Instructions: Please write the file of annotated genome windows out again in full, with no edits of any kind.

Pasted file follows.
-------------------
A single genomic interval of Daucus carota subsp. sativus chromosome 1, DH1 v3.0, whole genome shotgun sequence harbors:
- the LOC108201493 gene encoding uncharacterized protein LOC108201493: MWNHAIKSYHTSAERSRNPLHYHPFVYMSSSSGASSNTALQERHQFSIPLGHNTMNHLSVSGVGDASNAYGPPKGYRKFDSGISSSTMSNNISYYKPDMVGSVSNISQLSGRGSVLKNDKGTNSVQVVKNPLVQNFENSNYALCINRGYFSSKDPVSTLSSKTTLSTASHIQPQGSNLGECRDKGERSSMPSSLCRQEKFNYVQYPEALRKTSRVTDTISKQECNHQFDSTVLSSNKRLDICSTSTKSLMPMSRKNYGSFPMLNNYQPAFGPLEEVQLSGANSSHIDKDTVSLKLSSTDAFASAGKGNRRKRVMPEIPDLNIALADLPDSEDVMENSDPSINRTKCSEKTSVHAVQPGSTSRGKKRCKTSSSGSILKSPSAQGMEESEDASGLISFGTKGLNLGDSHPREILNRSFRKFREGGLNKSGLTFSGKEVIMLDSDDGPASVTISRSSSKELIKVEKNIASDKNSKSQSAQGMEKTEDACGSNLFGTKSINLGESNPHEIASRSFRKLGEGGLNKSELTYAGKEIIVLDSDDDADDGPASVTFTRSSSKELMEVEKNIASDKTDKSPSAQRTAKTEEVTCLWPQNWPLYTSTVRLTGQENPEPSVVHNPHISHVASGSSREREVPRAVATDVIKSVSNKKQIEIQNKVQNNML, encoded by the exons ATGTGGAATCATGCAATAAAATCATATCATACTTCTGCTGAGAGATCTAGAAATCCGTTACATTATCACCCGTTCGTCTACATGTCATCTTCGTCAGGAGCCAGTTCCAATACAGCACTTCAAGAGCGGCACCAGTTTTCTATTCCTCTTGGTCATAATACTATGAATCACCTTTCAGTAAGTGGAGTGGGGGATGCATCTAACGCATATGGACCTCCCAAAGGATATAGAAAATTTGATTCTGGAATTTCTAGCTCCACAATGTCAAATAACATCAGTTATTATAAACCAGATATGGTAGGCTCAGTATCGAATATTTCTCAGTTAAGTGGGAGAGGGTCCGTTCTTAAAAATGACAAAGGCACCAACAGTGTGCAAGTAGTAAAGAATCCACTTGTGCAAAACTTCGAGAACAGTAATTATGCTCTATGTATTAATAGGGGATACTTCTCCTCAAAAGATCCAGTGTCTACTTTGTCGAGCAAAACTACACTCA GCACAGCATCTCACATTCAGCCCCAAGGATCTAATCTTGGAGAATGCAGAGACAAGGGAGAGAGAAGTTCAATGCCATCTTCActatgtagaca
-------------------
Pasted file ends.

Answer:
A single genomic interval of Daucus carota subsp. sativus chromosome 1, DH1 v3.0, whole genome shotgun sequence harbors:
- the LOC108201493 gene encoding uncharacterized protein LOC108201493: MWNHAIKSYHTSAERSRNPLHYHPFVYMSSSSGASSNTALQERHQFSIPLGHNTMNHLSVSGVGDASNAYGPPKGYRKFDSGISSSTMSNNISYYKPDMVGSVSNISQLSGRGSVLKNDKGTNSVQVVKNPLVQNFENSNYALCINRGYFSSKDPVSTLSSKTTLSTASHIQPQGSNLGECRDKGERSSMPSSLCRQEKFNYVQYPEALRKTSRVTDTISKQECNHQFDSTVLSSNKRLDICSTSTKSLMPMSRKNYGSFPMLNNYQPAFGPLEEVQLSGANSSHIDKDTVSLKLSSTDAFASAGKGNRRKRVMPEIPDLNIALADLPDSEDVMENSDPSINRTKCSEKTSVHAVQPGSTSRGKKRCKTSSSGSILKSPSAQGMEESEDASGLISFGTKGLNLGDSHPREILNRSFRKFREGGLNKSGLTFSGKEVIMLDSDDGPASVTISRSSSKELIKVEKNIASDKNSKSQSAQGMEKTEDACGSNLFGTKSINLGESNPHEIASRSFRKLGEGGLNKSELTYAGKEIIVLDSDDDADDGPASVTFTRSSSKELMEVEKNIASDKTDKSPSAQRTAKTEEVTCLWPQNWPLYTSTVRLTGQENPEPSVVHNPHISHVASGSSREREVPRAVATDVIKSVSNKKQIEIQNKVQNNML, encoded by the exons ATGTGGAATCATGCAATAAAATCATATCATACTTCTGCTGAGAGATCTAGAAATCCGTTACATTATCACCCGTTCGTCTACATGTCATCTTCGTCAGGAGCCAGTTCCAATACAGCACTTCAAGAGCGGCACCAGTTTTCTATTCCTCTTGGTCATAATACTATGAATCACCTTTCAGTAAGTGGAGTGGGGGATGCATCTAACGCATATGGACCTCCCAAAGGATATAGAAAATTTGATTCTGGAATTTCTAGCTCCACAATGTCAAATAACATCAGTTATTATAAACCAGATATGGTAGGCTCAGTATCGAATATTTCTCAGTTAAGTGGGAGAGGGTCCGTTCTTAAAAATGACAAAGGCACCAACAGTGTGCAAGTAGTAAAGAATCCACTTGTGCAAAACTTCGAGAACAGTAATTATGCTCTATGTATTAATAGGGGATACTTCTCCTCAAAAGATCCAGTGTCTACTTTGTCGAGCAAAACTACACTCA GCACAGCATCTCACATTCAGCCCCAAGGATCTAATCTTGGAGAATGCAGAGACAAGGGAGAGAGAAGTTCAATGCCATCTTCActatgtagaca